Parsis: The Zoroastrians of India Pakistan and The World

Scuffle and charges of rigging mar Parsi elections

The Bombay Parsi Punchayet (BPP) elections got off to a tumultuous start on Saturday with scuffles and allegations of electoral malpractic

The first round took place at Kharegat Colony on Hughes Road. Out of approximately 22,000 registered voters, close to 2,500 showed up. Many of them got restive standing for hours in serpentine queues and blamed organisers for slowing the voting process. Jehangir Gai, a columnist who writes on consumer issues, stood for over two hours to cast his vote.

Having to stand for long was a minor complaint compared to what happened to the 25-year-old daughter of Firoza Punthakey Mistree and religious scholar Khojeste Mistree in the afternoon. Firoza Mistree says that when she stood on a chair to film an altercation taking place between members of two rival groups, Zarir Jehangirji, a member of the group Adult Franchise for Progress and one of those involved in the fight, roughly pulled her off the chair. “He could have said, `Please get down,’ ” says Mistree. “My daughter was screaming, `Let me go’. She’s now hurt her back and we’ve sent her to the hospital for an x-ray.”

Mistree called the chairman of the BPP, Minoo Mistry, to complain about the incident and got an unexpected response. “He said you should have had your own security,” she says. “Have we come to this goondaraj? I’m shocked beyond belief. We Parsis have a wonderful reputation of gentlemanliness. These people have shown none.” The Mistrees filed a complaint at the Gamdevi police station.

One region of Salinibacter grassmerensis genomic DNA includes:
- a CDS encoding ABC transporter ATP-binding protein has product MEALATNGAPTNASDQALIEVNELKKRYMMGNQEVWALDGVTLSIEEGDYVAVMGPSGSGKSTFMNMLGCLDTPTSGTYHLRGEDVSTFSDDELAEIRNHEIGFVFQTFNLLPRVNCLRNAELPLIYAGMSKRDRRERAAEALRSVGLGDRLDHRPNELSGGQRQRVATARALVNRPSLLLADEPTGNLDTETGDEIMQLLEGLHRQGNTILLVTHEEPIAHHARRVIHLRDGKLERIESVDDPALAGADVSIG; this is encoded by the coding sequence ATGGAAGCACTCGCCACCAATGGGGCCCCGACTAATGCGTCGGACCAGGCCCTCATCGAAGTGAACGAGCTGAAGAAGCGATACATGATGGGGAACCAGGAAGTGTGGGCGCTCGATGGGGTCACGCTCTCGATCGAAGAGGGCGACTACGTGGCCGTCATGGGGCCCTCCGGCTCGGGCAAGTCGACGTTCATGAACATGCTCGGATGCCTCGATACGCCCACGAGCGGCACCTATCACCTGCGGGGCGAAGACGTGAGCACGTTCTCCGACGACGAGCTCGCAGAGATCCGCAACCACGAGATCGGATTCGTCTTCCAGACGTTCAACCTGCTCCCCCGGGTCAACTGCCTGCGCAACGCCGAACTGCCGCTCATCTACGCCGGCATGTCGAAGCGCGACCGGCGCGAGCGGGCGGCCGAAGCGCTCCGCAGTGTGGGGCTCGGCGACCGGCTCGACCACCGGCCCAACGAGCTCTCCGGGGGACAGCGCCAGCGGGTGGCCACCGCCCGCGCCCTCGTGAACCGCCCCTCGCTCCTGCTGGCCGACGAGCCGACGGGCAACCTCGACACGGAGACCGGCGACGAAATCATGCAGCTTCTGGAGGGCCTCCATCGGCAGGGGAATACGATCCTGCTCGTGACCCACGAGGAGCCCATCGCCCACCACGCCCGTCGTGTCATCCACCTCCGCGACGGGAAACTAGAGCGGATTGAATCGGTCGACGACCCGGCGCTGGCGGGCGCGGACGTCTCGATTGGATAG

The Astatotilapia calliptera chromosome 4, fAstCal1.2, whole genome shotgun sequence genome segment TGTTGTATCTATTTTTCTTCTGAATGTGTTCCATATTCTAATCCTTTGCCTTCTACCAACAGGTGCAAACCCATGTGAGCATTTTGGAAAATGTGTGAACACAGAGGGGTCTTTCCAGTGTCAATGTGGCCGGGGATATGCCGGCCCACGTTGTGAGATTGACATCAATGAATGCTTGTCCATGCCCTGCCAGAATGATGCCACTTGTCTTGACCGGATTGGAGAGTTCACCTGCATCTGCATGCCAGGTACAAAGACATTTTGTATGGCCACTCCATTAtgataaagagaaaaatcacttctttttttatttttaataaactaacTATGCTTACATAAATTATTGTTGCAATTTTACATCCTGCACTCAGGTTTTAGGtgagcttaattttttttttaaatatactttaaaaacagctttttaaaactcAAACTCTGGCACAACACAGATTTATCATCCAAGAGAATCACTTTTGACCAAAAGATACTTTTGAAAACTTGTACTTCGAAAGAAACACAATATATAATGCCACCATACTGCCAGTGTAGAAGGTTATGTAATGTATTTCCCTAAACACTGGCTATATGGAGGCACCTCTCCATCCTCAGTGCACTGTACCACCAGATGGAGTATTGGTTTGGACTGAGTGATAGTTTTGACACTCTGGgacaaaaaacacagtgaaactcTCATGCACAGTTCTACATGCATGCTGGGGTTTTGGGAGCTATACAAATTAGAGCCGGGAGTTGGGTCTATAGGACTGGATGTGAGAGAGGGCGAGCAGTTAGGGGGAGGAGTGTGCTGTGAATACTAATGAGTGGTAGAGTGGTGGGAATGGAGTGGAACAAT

The other event that had voters up in arms involved BPP officials issuing ballots already marked in favour of AFP candidates to a few senior citizens who had trouble with their eyesight. Suspecting that the AFP was attempting to take advantage of their infirmity, Gai says, many voters demanded that the elections be stopped and fresh ones held. Dinshaw Mehta, an independent candidate and former trustee, says that four such ballots were confiscated. “We don’t know how many more were there,” he says. However social activist Mehernosh Fitter points out that it was a genuine mistake on the part of the election officer in charge, who found it difficult to focus on the elections with such a large, edgy crowd. It didn’t help matters when members of a group watching the elections “were jealous that people were not voting for them and started shouting”. He adds: “A man will get nervous. I felt pity for this man. I went and helped him out.”

The BPP elections will be held during three weekends at centres in Byculla, Fort and Andheri. Seven trustees will be elected from a group of 32 candidates. While most of the candidates are independents, some are allied to two major groups, Adult Franchise for Progress and World Alliance for Parsi Irani Zarthostis. This is the first time voting is open to all Parsis above the age of 18 and the run-up to the election has been fraught with politicking and instances of candidates spending large amounts of money to woo voters.

Social activist Firoz Kotwal has even filed a public interest litigation in September against the BPP when he found that several names of people in the list of registered voters had been duplicated. However, some Parsis say that the vulgar turn the elections have taken should not stop them from voting.